Why a Microsoft Smartphone Just Can’t Happen—Not Yet, Anyway

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his company access to unnamed, but special features that even Microsoft itself wouldn’t be able to touch.

“We have rights beyond any of the other manufacturers to do unique things and to enforce certain exclusivities for our products. We don’t disclose what those are, or the extent of those. But we have the ability to differentiate,” he said. “We still preserve the same rights under the contract, regardless of who is making those phones. There are certain things we have rights to.”


Setting aside all of the other facets of the smartphone market for a second, let’s just take this at its simplest: the Xbox is the only piece of consumer electronics produced by Microsoft that anybody purchased in a notable quantity. The rest of the pack includes the Zune music player, the aborted Kin mobile phone, and various stabs at tablet computers.

Organizations of Microsoft’s scale can’t simply swap out their DNA and build an entirely new business because Apple is having great success with that model. It’s why Hewlett-Packard almost evaporated while trying to switch from a hardware maker to an IBM-like software and services business. It’s why Web 1.0 giants like Yahoo and AOL have been swimming in circles for years, trying to figure out what kind of companies they really are.

Microsoft makes all of its money from selling Office and Windows. Everything else is peanuts, or worse.

The surprise unveiling earlier this year of the Surface tablet has led many observers, however, to assert that things have changed. In this view of the world, the Surface tablet is indisputable evidence that Microsoft is challenging Apple’s iPad head-on. Microsoft is pissing off the other manufacturers, even though it needs them to keep building machines that run on Windows.

Except that’s not really true. It’s painfully clear that Surface is a “north star” product, as Kindel has repeatedly said, meant to set a high-end standard for others to follow rather than selling a large number of units.

At its big unveiling in L.A., nobody outside of Microsoft was permitted to touch or handle the thing for more than a few minutes. So nobody knows how many of the claims that Microsoft is making about its capabilities really hold up.

Microsoft only intends to sell the Surface on its websites and in its own retail stores. Even with temporary “pop-up” locations set up just for the holidays, that only amounts to just over 50 storefronts in North America. Apple, on the other hand, has hundreds of stores—and in a reversal of the smartphone business, those Apple stores are the single largest source of iPad sales.

Microsoft is reported to be readying more than 3 million Surface tablets for sale. VentureBeat actually reported that this meant Microsoft was “going big” in its commitment to selling the devices.

Sure, it’s a big number, but put it in perspective: Amazon’s Kindle Fire HD is projected to ship 5 million units by the end of 2012. The iPad hasn’t sold fewer than 3.7 million units in a single quarter since the first three months of 2011—which was right after its first Christmas on the market.

Still not sure? Take it away, Steve Ballmer: “Surface is just a design point … It will have a distinct place in what’s a broad Windows ecosystem. And the importance of the thousands of partners that we have that design and produce Windows computers will not diminish.”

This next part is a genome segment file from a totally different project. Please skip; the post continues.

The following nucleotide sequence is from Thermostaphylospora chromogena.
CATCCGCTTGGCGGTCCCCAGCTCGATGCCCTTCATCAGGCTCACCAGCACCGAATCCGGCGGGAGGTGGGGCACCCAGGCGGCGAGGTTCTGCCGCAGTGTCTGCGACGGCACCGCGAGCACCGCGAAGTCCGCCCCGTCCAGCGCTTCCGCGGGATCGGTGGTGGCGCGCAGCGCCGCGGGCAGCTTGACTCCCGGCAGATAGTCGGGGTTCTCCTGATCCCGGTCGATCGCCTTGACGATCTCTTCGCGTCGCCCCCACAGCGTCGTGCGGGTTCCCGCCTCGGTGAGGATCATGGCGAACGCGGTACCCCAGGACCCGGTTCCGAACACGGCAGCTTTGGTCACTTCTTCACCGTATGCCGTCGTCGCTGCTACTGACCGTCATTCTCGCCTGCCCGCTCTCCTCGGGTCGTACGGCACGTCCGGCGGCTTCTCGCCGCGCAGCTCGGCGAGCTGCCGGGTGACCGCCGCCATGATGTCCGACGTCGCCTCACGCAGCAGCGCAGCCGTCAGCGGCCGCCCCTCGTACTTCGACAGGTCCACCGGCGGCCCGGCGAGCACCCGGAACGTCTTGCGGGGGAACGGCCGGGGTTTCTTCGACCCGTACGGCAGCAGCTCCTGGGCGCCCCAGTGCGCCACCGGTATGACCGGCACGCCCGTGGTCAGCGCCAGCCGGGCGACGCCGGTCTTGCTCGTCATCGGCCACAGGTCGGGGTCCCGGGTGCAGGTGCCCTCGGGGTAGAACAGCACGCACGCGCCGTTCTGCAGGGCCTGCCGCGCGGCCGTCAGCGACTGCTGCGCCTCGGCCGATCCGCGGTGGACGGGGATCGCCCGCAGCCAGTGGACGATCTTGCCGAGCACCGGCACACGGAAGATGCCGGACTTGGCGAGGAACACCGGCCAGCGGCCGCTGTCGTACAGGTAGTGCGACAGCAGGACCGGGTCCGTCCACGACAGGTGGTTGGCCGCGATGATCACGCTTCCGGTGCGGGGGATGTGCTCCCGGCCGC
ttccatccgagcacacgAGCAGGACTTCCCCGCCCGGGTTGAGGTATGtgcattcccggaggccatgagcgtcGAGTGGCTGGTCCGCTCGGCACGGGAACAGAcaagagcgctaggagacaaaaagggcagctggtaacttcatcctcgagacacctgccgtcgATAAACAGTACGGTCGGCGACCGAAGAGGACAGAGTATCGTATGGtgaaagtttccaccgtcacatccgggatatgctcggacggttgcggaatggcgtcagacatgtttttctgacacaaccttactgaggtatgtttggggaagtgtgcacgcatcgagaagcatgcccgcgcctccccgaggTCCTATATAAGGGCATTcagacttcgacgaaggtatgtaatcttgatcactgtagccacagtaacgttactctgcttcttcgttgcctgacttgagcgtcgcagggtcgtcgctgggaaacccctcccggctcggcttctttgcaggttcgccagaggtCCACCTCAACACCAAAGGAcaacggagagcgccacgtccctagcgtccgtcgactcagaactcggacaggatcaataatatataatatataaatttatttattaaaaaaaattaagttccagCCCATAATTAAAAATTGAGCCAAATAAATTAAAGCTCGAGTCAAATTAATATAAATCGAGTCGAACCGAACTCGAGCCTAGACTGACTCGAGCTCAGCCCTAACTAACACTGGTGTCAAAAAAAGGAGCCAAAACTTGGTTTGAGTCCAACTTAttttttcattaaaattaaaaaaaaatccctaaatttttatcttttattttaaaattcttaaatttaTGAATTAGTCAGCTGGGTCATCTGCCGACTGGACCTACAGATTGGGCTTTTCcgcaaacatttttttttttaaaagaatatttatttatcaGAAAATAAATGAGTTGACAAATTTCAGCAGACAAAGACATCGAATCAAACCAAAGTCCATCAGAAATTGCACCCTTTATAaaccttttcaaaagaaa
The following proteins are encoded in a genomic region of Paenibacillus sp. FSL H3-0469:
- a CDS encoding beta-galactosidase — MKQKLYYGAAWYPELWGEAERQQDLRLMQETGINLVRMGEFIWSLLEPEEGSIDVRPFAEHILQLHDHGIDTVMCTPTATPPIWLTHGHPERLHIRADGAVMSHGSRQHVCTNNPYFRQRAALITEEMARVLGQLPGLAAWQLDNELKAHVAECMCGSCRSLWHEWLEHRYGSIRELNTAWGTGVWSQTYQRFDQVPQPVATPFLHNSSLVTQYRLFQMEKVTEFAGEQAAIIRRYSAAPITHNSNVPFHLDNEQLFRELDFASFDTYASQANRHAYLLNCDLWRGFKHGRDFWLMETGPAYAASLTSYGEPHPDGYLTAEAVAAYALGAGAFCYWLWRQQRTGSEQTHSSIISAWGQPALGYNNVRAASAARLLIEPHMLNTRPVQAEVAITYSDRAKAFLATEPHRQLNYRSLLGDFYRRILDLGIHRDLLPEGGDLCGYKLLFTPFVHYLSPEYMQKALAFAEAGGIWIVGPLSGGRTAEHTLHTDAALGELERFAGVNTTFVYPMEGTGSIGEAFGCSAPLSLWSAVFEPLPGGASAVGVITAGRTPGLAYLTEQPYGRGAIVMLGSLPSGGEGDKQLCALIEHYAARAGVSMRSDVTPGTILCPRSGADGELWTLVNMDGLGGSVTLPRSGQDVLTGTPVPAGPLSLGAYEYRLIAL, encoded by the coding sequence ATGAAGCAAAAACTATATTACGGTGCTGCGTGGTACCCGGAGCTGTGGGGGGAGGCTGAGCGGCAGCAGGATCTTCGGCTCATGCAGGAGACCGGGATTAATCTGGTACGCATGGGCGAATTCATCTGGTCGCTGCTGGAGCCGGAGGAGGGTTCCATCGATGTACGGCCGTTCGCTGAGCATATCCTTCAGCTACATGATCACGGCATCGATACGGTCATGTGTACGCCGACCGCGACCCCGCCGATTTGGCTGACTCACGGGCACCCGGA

So where does that leave a possible Microsoft smartphone? I’d say it’s one of two things.

On one hand, it could be similar to the Surface—a reference device that shows manufacturers how Microsoft sees its vision being carried to its fullest, along with a niche product that could move a decent number of units for higher-end gadget buyers.

It could also be a last-resort measure in case the phones from Nokia (and HTC or others) don’t take off in the marketplace. I’m not entirely sure how Microsoft’s end-to-end production would make a huge difference if experienced phone makers fail—especially given the fact that Microsoft does not have the years of experience that Apple does building an integrated device and software company.

Former Microsoftie Hal Berenson goes one step further: He thinks that if Microsoft can’t make a dent with the current carrier-manufacturer-OS setup, it might be forced to set up its own integrated wireless service plan. This would involve buying big chunks of access to wireless networks and reselling it under the company’s own brand, a kind of entity called a mobile virtual network operator.

“By going the MVNO route Microsoft would be freed from carrier decisions about which phones to carry, how to price them, how to promote them, how quickly to update them (!), who shares in what parts of the subsidy pie, lock-in terms, etc. It would own its own destiny. On the flip side, it would lose the carriers’ large retail footprint and healthy marketing budgets. And carriers have developed new techniques, such as family plans, that make switching very unattractive for the consumer. But if WP8 fails using the traditional carrier model, this is a tradeoff that Microsoft would be forced to make.”

Now that would shake up the tech world. Would Microsoft be that bold? I don’t think there’s any evidence that it has to act so drastically in order to win in the new computing landscape. There are other routes, particularly offering cross-platform software like Office, that could play more easily into Microsoft’s strengths.

For all of Ballmer’s insistence that Microsoft is a “devices and services” company, it seems like the former is something between a marketing ploy. The services are what Microsoft has always done best.

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